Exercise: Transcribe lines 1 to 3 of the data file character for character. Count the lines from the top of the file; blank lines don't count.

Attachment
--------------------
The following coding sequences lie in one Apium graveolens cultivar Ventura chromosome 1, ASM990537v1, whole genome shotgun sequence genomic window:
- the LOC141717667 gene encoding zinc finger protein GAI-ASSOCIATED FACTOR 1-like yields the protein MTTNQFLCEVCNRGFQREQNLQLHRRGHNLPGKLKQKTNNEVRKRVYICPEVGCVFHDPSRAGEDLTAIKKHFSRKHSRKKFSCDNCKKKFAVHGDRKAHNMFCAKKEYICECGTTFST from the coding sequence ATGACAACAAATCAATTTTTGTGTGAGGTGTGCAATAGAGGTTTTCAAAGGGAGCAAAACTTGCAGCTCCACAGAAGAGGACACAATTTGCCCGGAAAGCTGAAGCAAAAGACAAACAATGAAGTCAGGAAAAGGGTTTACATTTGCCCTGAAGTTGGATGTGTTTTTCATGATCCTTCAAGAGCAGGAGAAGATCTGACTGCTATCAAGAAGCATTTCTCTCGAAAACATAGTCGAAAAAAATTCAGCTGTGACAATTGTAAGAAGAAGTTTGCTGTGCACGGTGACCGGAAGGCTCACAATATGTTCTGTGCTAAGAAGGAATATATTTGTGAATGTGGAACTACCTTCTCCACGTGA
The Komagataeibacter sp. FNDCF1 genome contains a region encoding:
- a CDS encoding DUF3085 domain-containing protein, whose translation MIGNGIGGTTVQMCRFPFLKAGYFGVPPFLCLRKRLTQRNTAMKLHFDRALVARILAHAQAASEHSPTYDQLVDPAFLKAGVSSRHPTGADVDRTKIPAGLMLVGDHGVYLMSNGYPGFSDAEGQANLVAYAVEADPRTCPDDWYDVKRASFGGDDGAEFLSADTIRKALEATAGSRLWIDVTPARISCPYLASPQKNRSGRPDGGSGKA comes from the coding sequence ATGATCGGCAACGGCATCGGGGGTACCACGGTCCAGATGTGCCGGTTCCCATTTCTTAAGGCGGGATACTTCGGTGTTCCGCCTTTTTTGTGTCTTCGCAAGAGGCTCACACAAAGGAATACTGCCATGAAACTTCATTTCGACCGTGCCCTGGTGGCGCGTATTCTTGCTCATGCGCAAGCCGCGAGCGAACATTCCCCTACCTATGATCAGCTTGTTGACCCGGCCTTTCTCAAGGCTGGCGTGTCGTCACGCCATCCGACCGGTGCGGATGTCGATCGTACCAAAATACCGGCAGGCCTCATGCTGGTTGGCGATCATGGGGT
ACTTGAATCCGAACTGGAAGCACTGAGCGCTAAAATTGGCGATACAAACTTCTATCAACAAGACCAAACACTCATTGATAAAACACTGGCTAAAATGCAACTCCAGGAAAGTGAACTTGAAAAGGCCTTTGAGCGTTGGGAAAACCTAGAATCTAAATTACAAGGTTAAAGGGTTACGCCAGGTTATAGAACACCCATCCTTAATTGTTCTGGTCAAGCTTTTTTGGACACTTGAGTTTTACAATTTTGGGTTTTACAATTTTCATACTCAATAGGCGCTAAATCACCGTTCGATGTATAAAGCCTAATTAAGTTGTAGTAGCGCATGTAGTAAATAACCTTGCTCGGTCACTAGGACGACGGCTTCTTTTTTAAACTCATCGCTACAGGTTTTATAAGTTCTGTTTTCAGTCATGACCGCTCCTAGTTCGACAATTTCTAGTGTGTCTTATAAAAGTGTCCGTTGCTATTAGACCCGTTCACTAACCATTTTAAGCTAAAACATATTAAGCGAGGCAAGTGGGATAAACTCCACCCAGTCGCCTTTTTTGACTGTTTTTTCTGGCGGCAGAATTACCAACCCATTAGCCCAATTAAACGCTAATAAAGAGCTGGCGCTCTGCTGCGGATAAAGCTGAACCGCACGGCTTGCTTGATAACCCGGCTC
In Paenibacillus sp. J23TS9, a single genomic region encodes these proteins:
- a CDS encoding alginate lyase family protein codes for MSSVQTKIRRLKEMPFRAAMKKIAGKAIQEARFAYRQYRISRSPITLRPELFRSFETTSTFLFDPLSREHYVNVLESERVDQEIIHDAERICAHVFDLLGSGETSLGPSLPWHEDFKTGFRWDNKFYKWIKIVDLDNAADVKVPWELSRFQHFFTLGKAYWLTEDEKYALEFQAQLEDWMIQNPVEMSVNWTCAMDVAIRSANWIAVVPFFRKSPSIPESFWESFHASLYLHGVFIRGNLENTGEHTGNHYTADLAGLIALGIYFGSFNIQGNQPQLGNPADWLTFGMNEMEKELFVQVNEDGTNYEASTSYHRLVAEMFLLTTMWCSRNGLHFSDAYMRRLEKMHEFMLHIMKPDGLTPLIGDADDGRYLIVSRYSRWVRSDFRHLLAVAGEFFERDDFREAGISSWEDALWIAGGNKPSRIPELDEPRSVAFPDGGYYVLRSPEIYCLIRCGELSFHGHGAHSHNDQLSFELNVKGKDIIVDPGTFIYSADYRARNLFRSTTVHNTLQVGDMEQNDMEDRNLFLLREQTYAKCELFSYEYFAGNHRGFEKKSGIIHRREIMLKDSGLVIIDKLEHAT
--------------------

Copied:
The following coding sequences lie in one Apium graveolens cultivar Ventura chromosome 1, ASM990537v1, whole genome shotgun sequence genomic window:
- the LOC141717667 gene encoding zinc finger protein GAI-ASSOCIATED FACTOR 1-like yields the protein MTTNQFLCEVCNRGFQREQNLQLHRRGHNLPGKLKQKTNNEVRKRVYICPEVGCVFHDPSRAGEDLTAIKKHFSRKHSRKKFSCDNCKKKFAVHGDRKAHNMFCAKKEYICECGTTFST from the coding sequence ATGACAACAAATCAATTTTTGTGTGAGGTGTGCAATAGAGGTTTTCAAAGGGAGCAAAACTTGCAGCTCCACAGAAGAGGACACAATTTGCCCGGAAAGCTGAAGCAAAAGACAAACAATGAAGTCAGGAAAAGGGTTTACATTTGCCCTGAAGTTGGATGTGTTTTTCATGATCCTTCAAGAGCAGGAGAAGATCTGACTGCTATCAAGAAGCATTTCTCTCGAAAACATAGTCGAAAAAAATTCAGCTGTGACAATTGTAAGAAGAAGTTTGCTGTGCACGGTGACCGGAAGGCTCACAATATGTTCTGTGCTAAGAAGGAATATATTTGTGAATGTGGAACTACCTTCTCCACGTGA
The Komagataeibacter sp. FNDCF1 genome contains a region encoding: